To support ed tech, schools need to rethink budgets, infrastructure

By Raishay Lin, Contributing Editor
July 17th, 2012

Faculty and IT staff ranked limited budget as the top barrier to more tech-based learning.

As schools seek to provide more interactive, engaging, and personalized learning, newly released survey results reveal they need to radically rethink their budgets and infrastructure to support this new learning model.

Two-thirds of students want to use technology more often in their classrooms, and 76 percent of IT staff said faculty members show increasing interest in implementing educational technology.

But 87 percent of IT professionals said they would need to upgrade their infrastructure before they can incorporate much more technology in their classrooms, and almost nine in 10 faculty members anticipate problems moving away from the traditional lecture model.

In May and June of 2012, technology provider CDW-G administered a survey to 1,015 high school and college students, faculty members, and IT professionals about the trend towards new learning models that emphasize educational technology, problem-solving, and individualized instruction. CDW-G presented the survey results June 26 as a report entitled “Learn Now, Lecture Later.”

The company previously released research reports on the “21st Century Classroom” in 2010 and 2011, but it observed “an explosion of different devices to engage both students and teachers” in the last year, said Joe Simone, director of K-12 sales for CDW-G.

Simone attributed the sudden “spike” in ed-tech adoption to the ubiquity of touch-based devices such as tablets and smart phones.

“The way people interact with technology in and out of school is very different than just two to three years ago,” he said, noting that consumers now “expect physical touch.”

Schools are trying to “make more of a constant” between the technology that students use outside of school and the equipment available to them in school, Simone said.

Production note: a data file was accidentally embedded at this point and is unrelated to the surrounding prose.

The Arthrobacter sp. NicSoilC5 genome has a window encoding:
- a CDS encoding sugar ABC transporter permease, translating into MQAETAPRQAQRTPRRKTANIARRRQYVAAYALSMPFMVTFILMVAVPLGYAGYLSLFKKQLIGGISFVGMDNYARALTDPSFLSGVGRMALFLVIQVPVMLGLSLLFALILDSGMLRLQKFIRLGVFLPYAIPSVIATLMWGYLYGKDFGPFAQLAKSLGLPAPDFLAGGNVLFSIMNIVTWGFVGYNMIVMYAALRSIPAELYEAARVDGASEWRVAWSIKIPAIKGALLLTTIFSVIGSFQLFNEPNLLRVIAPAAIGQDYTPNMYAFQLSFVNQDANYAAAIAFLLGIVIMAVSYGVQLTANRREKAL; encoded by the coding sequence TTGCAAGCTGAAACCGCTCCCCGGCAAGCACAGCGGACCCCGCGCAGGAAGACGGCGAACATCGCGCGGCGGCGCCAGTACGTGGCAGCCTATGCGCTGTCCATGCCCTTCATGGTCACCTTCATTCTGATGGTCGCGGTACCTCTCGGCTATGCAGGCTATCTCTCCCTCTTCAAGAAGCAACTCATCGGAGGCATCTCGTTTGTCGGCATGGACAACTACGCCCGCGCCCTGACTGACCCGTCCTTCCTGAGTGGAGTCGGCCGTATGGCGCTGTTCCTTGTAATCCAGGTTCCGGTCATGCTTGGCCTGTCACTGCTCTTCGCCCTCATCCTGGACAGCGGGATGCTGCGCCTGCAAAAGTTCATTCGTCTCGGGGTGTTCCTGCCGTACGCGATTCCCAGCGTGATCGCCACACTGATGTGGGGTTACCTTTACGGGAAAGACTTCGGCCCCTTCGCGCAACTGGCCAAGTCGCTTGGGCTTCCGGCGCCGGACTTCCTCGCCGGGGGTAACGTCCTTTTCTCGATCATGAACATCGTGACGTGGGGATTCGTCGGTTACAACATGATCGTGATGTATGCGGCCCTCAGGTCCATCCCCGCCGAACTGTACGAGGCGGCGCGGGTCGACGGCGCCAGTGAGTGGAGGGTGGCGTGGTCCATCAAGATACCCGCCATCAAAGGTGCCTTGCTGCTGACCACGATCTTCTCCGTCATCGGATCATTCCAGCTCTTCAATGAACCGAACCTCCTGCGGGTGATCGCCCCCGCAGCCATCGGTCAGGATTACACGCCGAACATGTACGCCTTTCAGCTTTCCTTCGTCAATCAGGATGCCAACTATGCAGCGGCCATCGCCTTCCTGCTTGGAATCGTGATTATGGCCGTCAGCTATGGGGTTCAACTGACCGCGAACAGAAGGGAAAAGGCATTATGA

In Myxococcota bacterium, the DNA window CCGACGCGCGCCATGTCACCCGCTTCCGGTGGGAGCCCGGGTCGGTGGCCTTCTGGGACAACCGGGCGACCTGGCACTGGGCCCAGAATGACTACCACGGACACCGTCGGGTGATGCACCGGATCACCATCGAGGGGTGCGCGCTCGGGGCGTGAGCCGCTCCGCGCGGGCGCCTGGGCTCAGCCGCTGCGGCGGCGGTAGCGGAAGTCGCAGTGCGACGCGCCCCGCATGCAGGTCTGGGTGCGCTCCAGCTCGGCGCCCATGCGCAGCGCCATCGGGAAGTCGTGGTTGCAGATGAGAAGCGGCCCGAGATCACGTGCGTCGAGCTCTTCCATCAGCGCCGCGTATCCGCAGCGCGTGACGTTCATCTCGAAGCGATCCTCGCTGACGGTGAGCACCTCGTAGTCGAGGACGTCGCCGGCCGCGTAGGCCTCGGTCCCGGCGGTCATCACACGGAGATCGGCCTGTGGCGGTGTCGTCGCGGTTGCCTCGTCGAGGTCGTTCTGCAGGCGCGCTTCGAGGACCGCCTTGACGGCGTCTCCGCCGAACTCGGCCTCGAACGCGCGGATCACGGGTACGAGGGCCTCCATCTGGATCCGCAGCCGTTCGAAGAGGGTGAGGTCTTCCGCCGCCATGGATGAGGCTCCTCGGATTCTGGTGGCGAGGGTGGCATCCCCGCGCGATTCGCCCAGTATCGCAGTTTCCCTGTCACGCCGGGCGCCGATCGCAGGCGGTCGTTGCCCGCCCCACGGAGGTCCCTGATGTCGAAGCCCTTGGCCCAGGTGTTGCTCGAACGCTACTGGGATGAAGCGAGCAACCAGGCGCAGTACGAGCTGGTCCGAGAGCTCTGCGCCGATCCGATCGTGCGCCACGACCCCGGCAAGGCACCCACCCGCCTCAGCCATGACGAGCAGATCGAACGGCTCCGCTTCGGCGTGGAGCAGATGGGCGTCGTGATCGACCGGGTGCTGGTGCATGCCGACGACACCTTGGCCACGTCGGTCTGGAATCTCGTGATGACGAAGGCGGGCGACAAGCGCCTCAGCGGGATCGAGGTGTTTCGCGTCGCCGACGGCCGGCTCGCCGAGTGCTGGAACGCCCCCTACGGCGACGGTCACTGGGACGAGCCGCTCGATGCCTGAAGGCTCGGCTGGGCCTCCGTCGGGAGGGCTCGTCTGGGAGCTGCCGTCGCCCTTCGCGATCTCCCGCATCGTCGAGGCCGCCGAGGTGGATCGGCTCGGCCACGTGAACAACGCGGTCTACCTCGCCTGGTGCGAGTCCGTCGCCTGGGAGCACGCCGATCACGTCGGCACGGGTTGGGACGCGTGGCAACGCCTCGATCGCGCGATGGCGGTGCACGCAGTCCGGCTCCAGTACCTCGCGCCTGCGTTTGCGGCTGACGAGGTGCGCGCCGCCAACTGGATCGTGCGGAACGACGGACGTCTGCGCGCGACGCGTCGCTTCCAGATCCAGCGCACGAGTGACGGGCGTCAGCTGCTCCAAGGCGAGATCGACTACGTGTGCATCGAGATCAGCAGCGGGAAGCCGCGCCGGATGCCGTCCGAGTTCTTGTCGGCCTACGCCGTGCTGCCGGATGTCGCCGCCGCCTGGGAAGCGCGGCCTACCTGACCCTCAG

Under the traditional learning model, the technology available at home to middle class and wealthier students often “outpace[s]” what schools are able to provide, agreed Mark Washington, director of technology for Port Huron Area School District in Michigan.

Surveyed high school students and faculty ranked laptops and tablets—two devices often available at home—as the technologies they would most like to see used more in classrooms.

“Schools need to have resources equal or better than what [students] have at home,” Washington said.

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2 Responses to “To support ed tech, schools need to rethink budgets, infrastructure”

July 17, 2012

Take a look at SETDA’s report ( The Broadband Imperative: Recommendations to Address K-12 Educational Infrastructure Needs.

SETDA provides guidance for all levels, but especially states, in their recommendations for student connectivity on AND OFF campus.

It is critical that schools look to scalable models for ensuring student access and equity off campus. These include leveraging BYOD and existing mobile/home access as well as providing access when appropriate.

Mobile Broadband itself is an excellent solution, but only scalable with a true elimination of waste, fraud and abuse. Traditional “monthly data plans” simply won’t work as they are built upon assumptions that you’ll buy more than you use (or need) and you often have to jump through hoops to ensure the use is on-task (if that is even made possible).

Schools must look to cooperate with parents to leverage their investments in BYOD models and to ensure apporpriate use of family-owned technology. They should also consider mobile broadband as a solution to address equity but restrict their budget to pay for only on-task and actual usage when/where needed. We built a library checkout model without monthly data plans for just this type of scenario.

Don’t pay for unused data, don’t provide internet access that is used for non-educational activities and only focus on what is needed to “fill the gap” versus buying for everyone. This is the only way to truly scale.

July 24, 2012

I think that what happens at home in terms of resources and technology is one aspect schools should not get involved with, apart from giving guidance only…..
Perhaps focussing on and adapting at pedagogical level is where the real innovation is….

Keep in mind there are more than financial reasons why a lack of equity in broadband is a factor…